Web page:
Take a pull of chicha morada -- a sweet, bluish drink made with Peruvian purple corn, pineapple, and orange accented by the spicy aroma of cinnamon and cloves. Nibble an anticucho of a half-dozen juicy, glistening chunks of beef heart seasoned with little more than garlic, salt, and a good sear. Relish the glow of tiki torches and dim string lights.
It's hard to believe you're in a strip mall sandwiched between a Subway and a chiropractor's office.
Tira.D.Toss is a slick, 60-seat Japanese-Peruvian spot that opened in 2012 along a tractor-trailer-clogged thoroughfare linked to Miami International Airport. In the entrance, a quartet of white plastic tables and chairs rests on a concrete floor near a sushi bar illuminated by fluorescent lights. But continue along a narrow walkway and you'll discover a sleek, modern dining room with crimson and white walls covered by vibrant llicllas, traditional Peruvian women's shoulder wraps. Pass through a door to find a covered deck overlooking a small lake. A half-dozen tables offer a scenic spot to sample the extensive list of ceviches, tiraditos, and sushi while relaxing to a soundtrack that swings from light salsa to the Notorious B.I.G.
Owners Jonathan Sanchez and Flavio Travano, banking on the development of Doral, a fast-growing suburb filled with office and apartment complexes, lured chef Daniel Vassallo away from his restaurant in Iquitos, Peru. They wanted to create a seafood-centric menu dominated by dishes that marry Japanese and Peruvian techniques and ingredients. The seemingly nonsensical fusion can be traced back to the widespread immigration of Chinese and Japanese workers to Peru throughout the late 19th and early 20th centuries.
Sanchez and Travano, partners in a construction machinery rental company, wanted their restaurant to embody the blending of cuisines, which is reflected in the name, an odd spelling for "tiradito" (raw fish in a spicy sauce). "It's where the Peruvian and Japanese cultures meet," Sanchez says. "You have the thin-sliced fish, all of the Peruvian spices -- it was the perfect name for what we wanted to do."
What resulted is a humble gem with a lengthy list of treats that, like the restaurant itself, hides in plain sight.
Vassallo's Peruvian sushi rolls are the menu's biggest attention-grabbers, and he skillfully avoids overusing potent ingredients. He infuses just the right amount of ají amarillo, a peppery paste that's common in Peruvian cuisine, into velvety mashed potatoes that are cleverly wrapped around a pink cylinder of meaty tuna; then he rests them on slivers of creamy avocado. The cucumber spears mentioned on the menu would have added some crunch, but they were missing. The Rolls-Royce roll includes a meaty slab of bright-orange sweet potato with lukewarm sushi rice that is sweet and tart enough to enliven the shiny slivers of fatty salmon that crown each piece. You can forgive a good dish for having a bad name.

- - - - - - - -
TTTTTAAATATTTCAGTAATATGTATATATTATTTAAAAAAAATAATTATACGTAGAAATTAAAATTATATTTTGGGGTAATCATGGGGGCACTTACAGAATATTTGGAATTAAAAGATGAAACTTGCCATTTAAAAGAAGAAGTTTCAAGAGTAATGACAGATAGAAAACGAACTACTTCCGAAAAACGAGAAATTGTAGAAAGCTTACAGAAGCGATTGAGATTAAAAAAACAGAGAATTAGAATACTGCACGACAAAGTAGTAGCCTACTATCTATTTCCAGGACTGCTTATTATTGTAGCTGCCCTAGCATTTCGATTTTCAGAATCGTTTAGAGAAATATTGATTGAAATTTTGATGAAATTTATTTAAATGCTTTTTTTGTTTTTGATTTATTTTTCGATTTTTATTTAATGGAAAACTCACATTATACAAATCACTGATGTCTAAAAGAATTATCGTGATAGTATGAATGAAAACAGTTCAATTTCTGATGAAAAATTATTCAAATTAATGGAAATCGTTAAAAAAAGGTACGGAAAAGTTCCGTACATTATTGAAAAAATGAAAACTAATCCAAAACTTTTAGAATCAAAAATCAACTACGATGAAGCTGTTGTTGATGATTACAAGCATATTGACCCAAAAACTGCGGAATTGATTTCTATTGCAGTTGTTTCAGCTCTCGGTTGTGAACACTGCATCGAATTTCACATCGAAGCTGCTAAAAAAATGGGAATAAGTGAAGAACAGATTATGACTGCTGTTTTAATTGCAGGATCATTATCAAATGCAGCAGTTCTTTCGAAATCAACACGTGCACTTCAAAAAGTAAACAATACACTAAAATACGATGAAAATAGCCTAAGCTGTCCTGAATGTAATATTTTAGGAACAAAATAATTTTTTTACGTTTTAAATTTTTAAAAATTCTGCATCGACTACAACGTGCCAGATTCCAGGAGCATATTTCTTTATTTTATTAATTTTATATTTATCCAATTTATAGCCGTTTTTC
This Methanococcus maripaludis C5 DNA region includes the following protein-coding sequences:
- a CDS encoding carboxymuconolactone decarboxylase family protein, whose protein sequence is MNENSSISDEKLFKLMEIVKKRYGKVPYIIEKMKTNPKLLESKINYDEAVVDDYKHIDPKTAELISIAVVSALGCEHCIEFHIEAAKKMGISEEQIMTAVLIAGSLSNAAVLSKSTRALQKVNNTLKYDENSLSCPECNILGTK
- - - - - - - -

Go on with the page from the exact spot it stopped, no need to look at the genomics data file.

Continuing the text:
There is even a Peruvian riff on Nobu Matsuhisa's oft-replicated spicy tuna crispy rice. Here the fish is chopped rough so the nubs of meat are easily recognizable, even when coated with a spicy mixture including Japanese kewpie mayonnaise. The savory, thumb-size blocks of tacu tacu, a Peruvian staple of day-old rice and beans fried into a crunchy shell, are far superior to the usual sushi rice.
A larger, even crispier rectangle of tacu tacu is the base for more than a half-dozen buttery shrimp, grilled and then slicked in an addictive blend of garlic aioli and ají amarillo. The rice is studded with white beans cooked in pork stock; it inevitably soaks up the rich, spicy sauce. Rice is also a highlight in the chaufa amazónica. It is coated in a sticky, dark soy sauce and stir-fried with sweet plantains and flap steak.
Yet the kitchen is just as skilled in creating Peruvian classics as in turning out well-balanced mashups of Latin American and Asian cuisine. The anticuchos, minimally seasoned, seared, and accompanied by only roasted potato disks, are a joyful ode to simplicity. The ceviche All
Spice makes the argument that more can be better. The lime wash is infused with four kinds of ají: amarillo, limo, rocoto, and charapita. The last, a slightly citrusy pepper that grows wild only in Peru and is rarely seen even in Miami, is a fiery yellow-orange bubble that looks like a cherry tomato. Together, the four ajís create an intoxicating, smoky brew that is thicker than the usual leche de tigre and clings to a generously portioned knot of translucent, velvety tilapia slivers.
To finish your meal, try the lúcuma mousse. The fruit, which has been enjoyed in Chile and Peru for thousands of years, appears similar to an avocado, with yellowish, pulpy flesh that is creamy and nutty. Vassallo blends it with ginger juice and condensed milk until it reaches near-pudding consistency. Then he chills it ice-cold for service. Although it's sweet enough to cause cavity concerns, the rich notes of maple syrup and sweet potato will draw your spoon back for more well after you push the bowl away.
Despite the far-flung location, treacherous traffic, and unassuming entrance, Tira.D.Toss offers a long list of flavors and combinations that are hard to find in Miami, even with its glut of Peruvian restaurants. If that's not enough to attract you, just imagine a place in Doral where you eat sushi on a dimly lit patio overlooking the water with '90s hip-hop in the background. All you have to do is drive there.
Tacu tacu bites $9.95
Causa maki $14.95
Chaufa amazonica $17.95
Tacu d'shrimp $7.95
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Lúcuma mousse $5.95